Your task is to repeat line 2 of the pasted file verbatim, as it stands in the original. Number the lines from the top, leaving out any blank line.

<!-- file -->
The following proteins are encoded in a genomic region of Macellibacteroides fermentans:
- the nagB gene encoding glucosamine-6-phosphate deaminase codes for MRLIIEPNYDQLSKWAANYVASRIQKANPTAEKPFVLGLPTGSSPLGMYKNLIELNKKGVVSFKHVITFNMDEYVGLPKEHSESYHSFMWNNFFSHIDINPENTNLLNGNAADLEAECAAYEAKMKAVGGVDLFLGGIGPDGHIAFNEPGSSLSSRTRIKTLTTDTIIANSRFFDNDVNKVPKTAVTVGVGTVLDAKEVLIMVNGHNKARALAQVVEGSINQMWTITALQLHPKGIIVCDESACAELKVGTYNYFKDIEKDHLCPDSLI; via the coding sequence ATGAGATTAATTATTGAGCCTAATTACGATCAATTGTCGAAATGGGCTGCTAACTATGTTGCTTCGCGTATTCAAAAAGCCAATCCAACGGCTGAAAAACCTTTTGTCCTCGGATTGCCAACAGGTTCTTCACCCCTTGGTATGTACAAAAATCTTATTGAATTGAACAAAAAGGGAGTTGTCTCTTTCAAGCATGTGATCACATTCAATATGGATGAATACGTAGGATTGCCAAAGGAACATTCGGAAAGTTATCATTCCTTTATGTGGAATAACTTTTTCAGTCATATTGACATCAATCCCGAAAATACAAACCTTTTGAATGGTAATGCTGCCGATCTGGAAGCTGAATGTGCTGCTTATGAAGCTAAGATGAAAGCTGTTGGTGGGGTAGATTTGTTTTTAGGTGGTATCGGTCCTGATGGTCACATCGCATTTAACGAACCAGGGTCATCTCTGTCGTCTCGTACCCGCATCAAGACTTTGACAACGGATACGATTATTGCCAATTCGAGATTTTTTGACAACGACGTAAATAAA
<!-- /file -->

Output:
- the nagB gene encoding glucosamine-6-phosphate deaminase codes for MRLIIEPNYDQLSKWAANYVASRIQKANPTAEKPFVLGLPTGSSPLGMYKNLIELNKKGVVSFKHVITFNMDEYVGLPKEHSESYHSFMWNNFFSHIDINPENTNLLNGNAADLEAECAAYEAKMKAVGGVDLFLGGIGPDGHIAFNEPGSSLSSRTRIKTLTTDTIIANSRFFDNDVNKVPKTAVTVGVGTVLDAKEVLIMVNGHNKARALAQVVEGSINQMWTITALQLHPKGIIVCDESACAELKVGTYNYFKDIEKDHLCPDSLI; via the coding sequence ATGAGATTAATTATTGAGCCTAATTACGATCAATTGTCGAAATGGGCTGCTAACTATGTTGCTTCGCGTATTCAAAAAGCCAATCCAACGGCTGAAAAACCTTTTGTCCTCGGATTGCCAACAGGTTCTTCACCCCTTGGTATGTACAAAAATCTTATTGAATTGAACAAAAAGGGAGTTGTCTCTTTCAAGCATGTGATCACATTCAATATGGATGAATACGTAGGATTGCCAAAGGAACATTCGGAAAGTTATCATTCCTTTATGTGGAATAACTTTTTCAGTCATATTGACATCAATCCCGAAAATACAAACCTTTTGAATGGTAATGCTGCCGATCTGGAAGCTGAATGTGCTGCTTATGAAGCTAAGATGAAAGCTGTTGGTGGGGTAGATTTGTTTTTAGGTGGTATCGGTCCTGATGGTCACATCGCATTTAACGAACCAGGGTCATCTCTGTCGTCTCGTACCCGCATCAAGACTTTGACAACGGATACGATTATTGCCAATTCGAGATTTTTTGACAACGACGTAAATAAA